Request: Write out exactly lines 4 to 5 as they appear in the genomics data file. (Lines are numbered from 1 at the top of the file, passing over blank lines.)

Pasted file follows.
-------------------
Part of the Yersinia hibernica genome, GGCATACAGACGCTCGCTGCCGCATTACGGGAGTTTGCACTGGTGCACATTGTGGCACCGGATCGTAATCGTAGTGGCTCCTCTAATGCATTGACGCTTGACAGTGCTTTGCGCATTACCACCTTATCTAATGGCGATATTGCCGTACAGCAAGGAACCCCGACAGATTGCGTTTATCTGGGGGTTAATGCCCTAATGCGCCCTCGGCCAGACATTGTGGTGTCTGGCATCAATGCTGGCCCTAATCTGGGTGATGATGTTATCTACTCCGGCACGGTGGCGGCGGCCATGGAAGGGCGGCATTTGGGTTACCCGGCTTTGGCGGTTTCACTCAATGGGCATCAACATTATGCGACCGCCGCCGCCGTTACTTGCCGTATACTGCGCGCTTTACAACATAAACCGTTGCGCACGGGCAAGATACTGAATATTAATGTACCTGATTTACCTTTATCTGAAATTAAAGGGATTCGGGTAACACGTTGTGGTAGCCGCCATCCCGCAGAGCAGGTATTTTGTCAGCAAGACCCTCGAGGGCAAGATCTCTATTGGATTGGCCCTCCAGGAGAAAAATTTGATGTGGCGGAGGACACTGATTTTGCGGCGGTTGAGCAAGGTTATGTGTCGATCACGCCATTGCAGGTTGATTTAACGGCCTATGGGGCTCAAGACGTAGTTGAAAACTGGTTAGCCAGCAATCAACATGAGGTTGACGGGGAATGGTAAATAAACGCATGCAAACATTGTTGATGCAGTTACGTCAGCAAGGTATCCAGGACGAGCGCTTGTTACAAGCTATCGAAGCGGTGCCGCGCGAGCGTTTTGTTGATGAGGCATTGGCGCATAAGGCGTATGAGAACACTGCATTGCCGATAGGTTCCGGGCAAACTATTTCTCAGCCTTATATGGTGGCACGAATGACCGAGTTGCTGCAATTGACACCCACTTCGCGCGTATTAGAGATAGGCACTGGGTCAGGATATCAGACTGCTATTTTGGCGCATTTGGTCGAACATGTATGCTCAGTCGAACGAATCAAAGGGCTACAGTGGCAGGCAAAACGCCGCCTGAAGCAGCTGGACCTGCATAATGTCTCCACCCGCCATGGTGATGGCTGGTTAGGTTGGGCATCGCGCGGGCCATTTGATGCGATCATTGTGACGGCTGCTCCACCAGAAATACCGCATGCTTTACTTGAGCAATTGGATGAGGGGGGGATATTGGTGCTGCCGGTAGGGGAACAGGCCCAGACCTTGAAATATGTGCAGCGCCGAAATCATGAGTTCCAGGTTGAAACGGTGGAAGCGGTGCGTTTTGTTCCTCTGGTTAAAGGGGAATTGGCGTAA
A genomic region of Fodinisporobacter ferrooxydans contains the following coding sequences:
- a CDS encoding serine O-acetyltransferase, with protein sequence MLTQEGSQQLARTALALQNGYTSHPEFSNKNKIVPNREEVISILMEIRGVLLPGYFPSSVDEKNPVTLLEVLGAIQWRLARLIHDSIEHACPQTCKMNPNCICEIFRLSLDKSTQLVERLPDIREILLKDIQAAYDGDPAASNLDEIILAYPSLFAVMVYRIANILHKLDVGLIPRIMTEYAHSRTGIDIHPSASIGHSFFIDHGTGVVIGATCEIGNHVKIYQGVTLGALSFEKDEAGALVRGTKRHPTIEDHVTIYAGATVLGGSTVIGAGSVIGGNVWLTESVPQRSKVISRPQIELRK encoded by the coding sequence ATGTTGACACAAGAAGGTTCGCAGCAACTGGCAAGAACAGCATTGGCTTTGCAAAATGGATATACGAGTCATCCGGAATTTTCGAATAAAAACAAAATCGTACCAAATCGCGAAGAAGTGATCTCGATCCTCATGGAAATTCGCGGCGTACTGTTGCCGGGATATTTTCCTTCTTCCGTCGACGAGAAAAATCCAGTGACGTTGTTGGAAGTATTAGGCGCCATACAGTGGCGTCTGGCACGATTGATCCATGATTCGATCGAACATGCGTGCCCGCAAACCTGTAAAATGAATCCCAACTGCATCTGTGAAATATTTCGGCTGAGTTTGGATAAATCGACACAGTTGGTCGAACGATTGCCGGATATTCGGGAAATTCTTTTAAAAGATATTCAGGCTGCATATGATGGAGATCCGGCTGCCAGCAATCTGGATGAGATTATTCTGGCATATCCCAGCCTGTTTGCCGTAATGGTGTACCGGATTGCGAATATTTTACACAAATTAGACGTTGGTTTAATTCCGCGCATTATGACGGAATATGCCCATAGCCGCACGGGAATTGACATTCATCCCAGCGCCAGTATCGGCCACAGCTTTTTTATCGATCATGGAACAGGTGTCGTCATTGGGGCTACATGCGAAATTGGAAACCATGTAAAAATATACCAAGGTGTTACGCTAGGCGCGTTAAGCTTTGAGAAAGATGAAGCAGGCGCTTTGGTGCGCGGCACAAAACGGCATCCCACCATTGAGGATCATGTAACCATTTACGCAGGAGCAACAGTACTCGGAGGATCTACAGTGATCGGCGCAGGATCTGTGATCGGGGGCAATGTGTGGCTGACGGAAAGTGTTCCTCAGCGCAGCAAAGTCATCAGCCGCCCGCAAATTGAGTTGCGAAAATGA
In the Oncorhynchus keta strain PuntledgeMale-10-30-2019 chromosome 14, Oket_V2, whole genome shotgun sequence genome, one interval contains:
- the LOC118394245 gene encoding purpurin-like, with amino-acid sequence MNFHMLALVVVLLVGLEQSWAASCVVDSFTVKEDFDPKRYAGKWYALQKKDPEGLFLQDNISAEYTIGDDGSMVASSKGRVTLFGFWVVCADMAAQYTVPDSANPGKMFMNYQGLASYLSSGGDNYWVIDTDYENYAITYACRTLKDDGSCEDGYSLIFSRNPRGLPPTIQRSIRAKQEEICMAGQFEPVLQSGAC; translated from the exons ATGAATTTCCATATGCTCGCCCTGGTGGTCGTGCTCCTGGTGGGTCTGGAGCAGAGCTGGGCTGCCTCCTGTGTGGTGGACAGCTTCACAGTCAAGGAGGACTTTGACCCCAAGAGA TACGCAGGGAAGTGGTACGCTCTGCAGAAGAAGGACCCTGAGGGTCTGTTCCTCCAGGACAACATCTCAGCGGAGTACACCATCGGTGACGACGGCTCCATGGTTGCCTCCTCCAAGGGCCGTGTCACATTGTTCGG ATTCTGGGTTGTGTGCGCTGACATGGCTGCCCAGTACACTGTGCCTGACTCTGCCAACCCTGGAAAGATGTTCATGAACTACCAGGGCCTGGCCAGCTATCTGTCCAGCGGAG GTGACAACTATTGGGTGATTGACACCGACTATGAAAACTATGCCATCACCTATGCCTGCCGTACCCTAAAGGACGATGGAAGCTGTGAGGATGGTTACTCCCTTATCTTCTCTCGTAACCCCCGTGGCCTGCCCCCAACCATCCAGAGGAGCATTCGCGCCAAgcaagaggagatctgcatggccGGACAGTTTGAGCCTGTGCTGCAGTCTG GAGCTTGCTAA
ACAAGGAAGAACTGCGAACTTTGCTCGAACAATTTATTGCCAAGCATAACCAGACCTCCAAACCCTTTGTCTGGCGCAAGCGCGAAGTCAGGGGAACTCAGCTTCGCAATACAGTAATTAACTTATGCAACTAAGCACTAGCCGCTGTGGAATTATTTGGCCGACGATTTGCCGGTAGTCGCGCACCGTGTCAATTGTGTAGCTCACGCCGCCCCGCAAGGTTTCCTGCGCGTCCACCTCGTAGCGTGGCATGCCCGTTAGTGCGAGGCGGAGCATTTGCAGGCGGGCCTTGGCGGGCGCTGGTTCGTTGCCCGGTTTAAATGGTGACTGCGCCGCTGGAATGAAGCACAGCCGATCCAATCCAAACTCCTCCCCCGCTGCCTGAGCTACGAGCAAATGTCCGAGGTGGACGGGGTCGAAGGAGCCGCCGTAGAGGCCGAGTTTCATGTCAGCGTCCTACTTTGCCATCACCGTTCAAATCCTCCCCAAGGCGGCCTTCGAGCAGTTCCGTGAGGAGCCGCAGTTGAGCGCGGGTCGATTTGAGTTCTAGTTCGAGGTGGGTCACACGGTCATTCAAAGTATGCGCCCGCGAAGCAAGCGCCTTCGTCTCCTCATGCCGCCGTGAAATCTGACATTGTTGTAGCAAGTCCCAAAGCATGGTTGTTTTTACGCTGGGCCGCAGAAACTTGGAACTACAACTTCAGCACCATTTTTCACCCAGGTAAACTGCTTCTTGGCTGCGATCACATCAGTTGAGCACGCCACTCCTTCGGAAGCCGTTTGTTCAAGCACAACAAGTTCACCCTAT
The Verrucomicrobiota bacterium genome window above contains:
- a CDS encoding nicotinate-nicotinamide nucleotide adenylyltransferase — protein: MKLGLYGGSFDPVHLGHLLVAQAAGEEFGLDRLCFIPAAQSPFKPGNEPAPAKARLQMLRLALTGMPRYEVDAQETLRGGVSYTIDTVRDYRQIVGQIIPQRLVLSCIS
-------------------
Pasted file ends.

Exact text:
In the Oncorhynchus keta strain PuntledgeMale-10-30-2019 chromosome 14, Oket_V2, whole genome shotgun sequence genome, one interval contains:
- the LOC118394245 gene encoding purpurin-like, with amino-acid sequence MNFHMLALVVVLLVGLEQSWAASCVVDSFTVKEDFDPKRYAGKWYALQKKDPEGLFLQDNISAEYTIGDDGSMVASSKGRVTLFGFWVVCADMAAQYTVPDSANPGKMFMNYQGLASYLSSGGDNYWVIDTDYENYAITYACRTLKDDGSCEDGYSLIFSRNPRGLPPTIQRSIRAKQEEICMAGQFEPVLQSGAC; translated from the exons ATGAATTTCCATATGCTCGCCCTGGTGGTCGTGCTCCTGGTGGGTCTGGAGCAGAGCTGGGCTGCCTCCTGTGTGGTGGACAGCTTCACAGTCAAGGAGGACTTTGACCCCAAGAGA TACGCAGGGAAGTGGTACGCTCTGCAGAAGAAGGACCCTGAGGGTCTGTTCCTCCAGGACAACATCTCAGCGGAGTACACCATCGGTGACGACGGCTCCATGGTTGCCTCCTCCAAGGGCCGTGTCACATTGTTCGG ATTCTGGGTTGTGTGCGCTGACATGGCTGCCCAGTACACTGTGCCTGACTCTGCCAACCCTGGAAAGATGTTCATGAACTACCAGGGCCTGGCCAGCTATCTGTCCAGCGGAG GTGACAACTATTGGGTGATTGACACCGACTATGAAAACTATGCCATCACCTATGCCTGCCGTACCCTAAAGGACGATGGAAGCTGTGAGGATGGTTACTCCCTTATCTTCTCTCGTAACCCCCGTGGCCTGCCCCCAACCATCCAGAGGAGCATTCGCGCCAAgcaagaggagatctgcatggccGGACAGTTTGAGCCTGTGCTGCAGTCTG GAGCTTGCTAA